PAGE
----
Vajrayana is also known as Tantric Buddhism and Tantrayāna. Its texts were compiled starting with 7th century and Tibetan translations were completed in 8th century CE. These tantra yoga texts were the main source of Buddhist knowledge that was imported into Tibet.[187] They were later translated into Chinese and other Asian languages, helping spread ideas of Tantric Buddhism. The Buddhist text Hevajra Tantra and Caryāgiti introduced hierarchies of chakras.[188] Yoga is a significant practice in Tantric Buddhism.[189][190][191]
According to Geoffrey Samuel, our "best evidence to date" suggests that yogic practices "developed in the same ascetic circles as the early śramaṇa movements (Buddhists, Jainas and Ajivikas), probably in around the sixth and fifth centuries BCE." This occurred during what is called the ‘Second Urbanisation’ period.[8] According to Mallinson and Singleton, these traditions were the first to use psychophysical techniques, mainly known as dhyana and tapas. but later described as yoga, to strive for the goal of liberation (moksha, nirvana) from samsara (the round of rebirth).[78]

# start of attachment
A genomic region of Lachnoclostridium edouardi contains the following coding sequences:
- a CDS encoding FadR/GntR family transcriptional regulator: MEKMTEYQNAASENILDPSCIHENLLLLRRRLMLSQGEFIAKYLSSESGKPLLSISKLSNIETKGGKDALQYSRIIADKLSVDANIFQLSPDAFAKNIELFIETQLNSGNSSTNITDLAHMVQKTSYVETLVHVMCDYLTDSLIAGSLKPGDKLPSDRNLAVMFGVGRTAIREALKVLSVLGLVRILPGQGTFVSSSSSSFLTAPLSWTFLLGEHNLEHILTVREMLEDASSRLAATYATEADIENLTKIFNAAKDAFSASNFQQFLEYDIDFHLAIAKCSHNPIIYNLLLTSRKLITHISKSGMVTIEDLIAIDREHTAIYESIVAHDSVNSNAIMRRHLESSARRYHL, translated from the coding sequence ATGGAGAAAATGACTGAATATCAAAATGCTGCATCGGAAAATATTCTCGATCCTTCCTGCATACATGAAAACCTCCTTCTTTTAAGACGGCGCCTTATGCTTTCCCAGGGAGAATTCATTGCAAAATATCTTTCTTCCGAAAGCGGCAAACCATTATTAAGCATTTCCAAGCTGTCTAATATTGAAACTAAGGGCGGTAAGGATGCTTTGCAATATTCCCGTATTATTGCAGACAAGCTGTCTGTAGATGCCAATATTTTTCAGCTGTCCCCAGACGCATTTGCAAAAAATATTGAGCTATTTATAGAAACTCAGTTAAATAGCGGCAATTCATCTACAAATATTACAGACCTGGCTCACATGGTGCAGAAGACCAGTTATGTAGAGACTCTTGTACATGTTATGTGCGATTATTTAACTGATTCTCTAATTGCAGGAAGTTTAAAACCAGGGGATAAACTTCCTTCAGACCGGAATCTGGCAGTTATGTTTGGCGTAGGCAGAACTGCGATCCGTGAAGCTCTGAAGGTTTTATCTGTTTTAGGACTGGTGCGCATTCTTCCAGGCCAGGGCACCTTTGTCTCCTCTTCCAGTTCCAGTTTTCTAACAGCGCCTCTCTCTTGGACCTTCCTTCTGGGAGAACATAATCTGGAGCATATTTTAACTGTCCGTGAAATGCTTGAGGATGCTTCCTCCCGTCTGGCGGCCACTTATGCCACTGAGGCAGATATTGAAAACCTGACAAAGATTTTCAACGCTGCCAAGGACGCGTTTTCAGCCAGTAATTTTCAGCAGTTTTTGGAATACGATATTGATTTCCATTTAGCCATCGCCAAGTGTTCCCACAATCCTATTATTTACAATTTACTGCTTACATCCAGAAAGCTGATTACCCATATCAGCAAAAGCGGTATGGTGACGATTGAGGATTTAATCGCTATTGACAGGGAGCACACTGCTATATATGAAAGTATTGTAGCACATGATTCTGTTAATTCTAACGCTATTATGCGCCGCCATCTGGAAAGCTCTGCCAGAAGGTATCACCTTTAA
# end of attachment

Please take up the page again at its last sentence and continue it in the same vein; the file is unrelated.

According to Georg Feuerstein, Laya yoga (yoga of dissolution or merging) "makes meditative absorption (laya) its focus. The laya-yogin seeks to transcend all memory traces and sensory experiences by dissolving the microcosm, the mind, in the transcendental Self-Consciousness."[277] There are various forms and techniques of Laya yoga, including listening to the "inner sound" (nada), practicing various mudras like Khechari mudra and Shambhavi mudra as well as techniques meant to awaken a spiritual energy in the body (kundalini).[278]